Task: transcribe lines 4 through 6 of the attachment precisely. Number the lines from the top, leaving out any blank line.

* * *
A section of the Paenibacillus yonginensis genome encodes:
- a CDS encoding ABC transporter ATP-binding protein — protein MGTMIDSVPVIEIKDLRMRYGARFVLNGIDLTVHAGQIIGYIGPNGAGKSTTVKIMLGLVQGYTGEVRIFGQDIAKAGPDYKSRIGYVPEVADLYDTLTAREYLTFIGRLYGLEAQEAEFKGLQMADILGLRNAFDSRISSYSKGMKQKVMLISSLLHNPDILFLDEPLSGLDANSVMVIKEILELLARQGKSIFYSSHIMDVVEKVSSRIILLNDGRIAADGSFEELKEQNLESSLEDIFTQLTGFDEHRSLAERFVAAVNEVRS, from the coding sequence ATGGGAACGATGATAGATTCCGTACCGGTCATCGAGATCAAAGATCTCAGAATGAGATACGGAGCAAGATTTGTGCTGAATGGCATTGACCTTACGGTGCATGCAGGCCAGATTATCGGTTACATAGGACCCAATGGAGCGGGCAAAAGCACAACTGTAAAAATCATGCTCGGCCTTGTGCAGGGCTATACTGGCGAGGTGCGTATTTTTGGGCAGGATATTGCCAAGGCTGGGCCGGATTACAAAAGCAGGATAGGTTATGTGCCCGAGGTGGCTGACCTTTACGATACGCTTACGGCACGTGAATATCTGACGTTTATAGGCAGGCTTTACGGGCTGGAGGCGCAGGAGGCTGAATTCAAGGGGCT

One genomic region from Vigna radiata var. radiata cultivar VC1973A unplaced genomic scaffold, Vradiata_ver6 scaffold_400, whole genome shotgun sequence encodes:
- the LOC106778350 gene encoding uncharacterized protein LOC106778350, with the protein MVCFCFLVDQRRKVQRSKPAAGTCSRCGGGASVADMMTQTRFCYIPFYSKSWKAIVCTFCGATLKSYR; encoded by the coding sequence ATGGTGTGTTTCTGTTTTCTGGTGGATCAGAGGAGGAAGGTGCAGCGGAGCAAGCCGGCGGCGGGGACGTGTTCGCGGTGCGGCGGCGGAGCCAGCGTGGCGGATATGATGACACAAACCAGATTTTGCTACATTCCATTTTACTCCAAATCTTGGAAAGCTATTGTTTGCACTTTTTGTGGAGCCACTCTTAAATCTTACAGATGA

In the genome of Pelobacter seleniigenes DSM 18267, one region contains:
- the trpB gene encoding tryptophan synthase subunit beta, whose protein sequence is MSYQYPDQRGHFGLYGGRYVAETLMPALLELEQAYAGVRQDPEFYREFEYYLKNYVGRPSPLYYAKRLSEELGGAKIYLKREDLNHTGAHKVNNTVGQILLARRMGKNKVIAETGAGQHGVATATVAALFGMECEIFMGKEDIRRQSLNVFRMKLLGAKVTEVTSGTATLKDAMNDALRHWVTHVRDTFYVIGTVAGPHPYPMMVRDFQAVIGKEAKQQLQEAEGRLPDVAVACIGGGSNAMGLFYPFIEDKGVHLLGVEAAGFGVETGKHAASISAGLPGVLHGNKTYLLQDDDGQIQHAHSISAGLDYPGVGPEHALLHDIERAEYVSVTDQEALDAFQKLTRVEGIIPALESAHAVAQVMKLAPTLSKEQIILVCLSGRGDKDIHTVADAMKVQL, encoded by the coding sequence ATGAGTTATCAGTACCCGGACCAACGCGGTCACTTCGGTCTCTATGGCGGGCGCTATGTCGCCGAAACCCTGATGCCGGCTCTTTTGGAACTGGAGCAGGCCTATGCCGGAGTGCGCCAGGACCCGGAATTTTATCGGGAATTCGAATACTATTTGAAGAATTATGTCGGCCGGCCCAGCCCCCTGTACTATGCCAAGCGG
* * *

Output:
- the LOC106778350 gene encoding uncharacterized protein LOC106778350, with the protein MVCFCFLVDQRRKVQRSKPAAGTCSRCGGGASVADMMTQTRFCYIPFYSKSWKAIVCTFCGATLKSYR; encoded by the coding sequence ATGGTGTGTTTCTGTTTTCTGGTGGATCAGAGGAGGAAGGTGCAGCGGAGCAAGCCGGCGGCGGGGACGTGTTCGCGGTGCGGCGGCGGAGCCAGCGTGGCGGATATGATGACACAAACCAGATTTTGCTACATTCCATTTTACTCCAAATCTTGGAAAGCTATTGTTTGCACTTTTTGTGGAGCCACTCTTAAATCTTACAGATGA

In the genome of Pelobacter seleniigenes DSM 18267, one region contains:
- the trpB gene encoding tryptophan synthase subunit beta, whose protein sequence is MSYQYPDQRGHFGLYGGRYVAETLMPALLELEQAYAGVRQDPEFYREFEYYLKNYVGRPSPLYYAKRLSEELGGAKIYLKREDLNHTGAHKVNNTVGQILLARRMGKNKVIAETGAGQHGVATATVAALFGMECEIFMGKEDIRRQSLNVFRMKLLGAKVTEVTSGTATLKDAMNDALRHWVTHVRDTFYVIGTVAGPHPYPMMVRDFQAVIGKEAKQQLQEAEGRLPDVAVACIGGGSNAMGLFYPFIEDKGVHLLGVEAAGFGVETGKHAASISAGLPGVLHGNKTYLLQDDDGQIQHAHSISAGLDYPGVGPEHALLHDIERAEYVSVTDQEALDAFQKLTRVEGIIPALESAHAVAQVMKLAPTLSKEQIILVCLSGRGDKDIHTVADAMKVQL, encoded by the coding sequence ATGAGTTATCAGTACCCGGACCAACGCGGTCACTTCGGTCTCTATGGCGGGCGCTATGTCGCCGAAACCCTGATGCCGGCTCTTTTGGAACTGGAGCAGGCCTATGCCGGAGTGCGCCAGGACCCGGAATTTTATCGGGAATTCGAATACTATTTGAAGAATTATGTCGGCCGGCCCAGCCCCCTGTACTATGCCAAGCGG